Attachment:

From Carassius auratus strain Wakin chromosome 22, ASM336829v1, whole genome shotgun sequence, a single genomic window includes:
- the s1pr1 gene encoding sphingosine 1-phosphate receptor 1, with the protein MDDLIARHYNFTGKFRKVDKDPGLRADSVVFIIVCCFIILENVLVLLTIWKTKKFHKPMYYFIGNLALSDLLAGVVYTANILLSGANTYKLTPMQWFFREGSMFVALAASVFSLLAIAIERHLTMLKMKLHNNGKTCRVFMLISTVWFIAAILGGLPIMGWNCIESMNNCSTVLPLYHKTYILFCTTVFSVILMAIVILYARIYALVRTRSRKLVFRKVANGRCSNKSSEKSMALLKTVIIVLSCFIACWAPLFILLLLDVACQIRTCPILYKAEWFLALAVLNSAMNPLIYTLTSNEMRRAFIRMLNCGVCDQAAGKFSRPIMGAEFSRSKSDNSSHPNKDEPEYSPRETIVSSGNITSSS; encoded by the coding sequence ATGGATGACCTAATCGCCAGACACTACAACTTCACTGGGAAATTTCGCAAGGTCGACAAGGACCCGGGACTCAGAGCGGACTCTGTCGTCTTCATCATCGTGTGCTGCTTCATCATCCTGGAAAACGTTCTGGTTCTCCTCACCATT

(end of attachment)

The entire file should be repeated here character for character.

From Carassius auratus strain Wakin chromosome 22, ASM336829v1, whole genome shotgun sequence, a single genomic window includes:
- the s1pr1 gene encoding sphingosine 1-phosphate receptor 1, with the protein MDDLIARHYNFTGKFRKVDKDPGLRADSVVFIIVCCFIILENVLVLLTIWKTKKFHKPMYYFIGNLALSDLLAGVVYTANILLSGANTYKLTPMQWFFREGSMFVALAASVFSLLAIAIERHLTMLKMKLHNNGKTCRVFMLISTVWFIAAILGGLPIMGWNCIESMNNCSTVLPLYHKTYILFCTTVFSVILMAIVILYARIYALVRTRSRKLVFRKVANGRCSNKSSEKSMALLKTVIIVLSCFIACWAPLFILLLLDVACQIRTCPILYKAEWFLALAVLNSAMNPLIYTLTSNEMRRAFIRMLNCGVCDQAAGKFSRPIMGAEFSRSKSDNSSHPNKDEPEYSPRETIVSSGNITSSS; encoded by the coding sequence ATGGATGACCTAATCGCCAGACACTACAACTTCACTGGGAAATTTCGCAAGGTCGACAAGGACCCGGGACTCAGAGCGGACTCTGTCGTCTTCATCATCGTGTGCTGCTTCATCATCCTGGAAAACGTTCTGGTTCTCCTCACCATT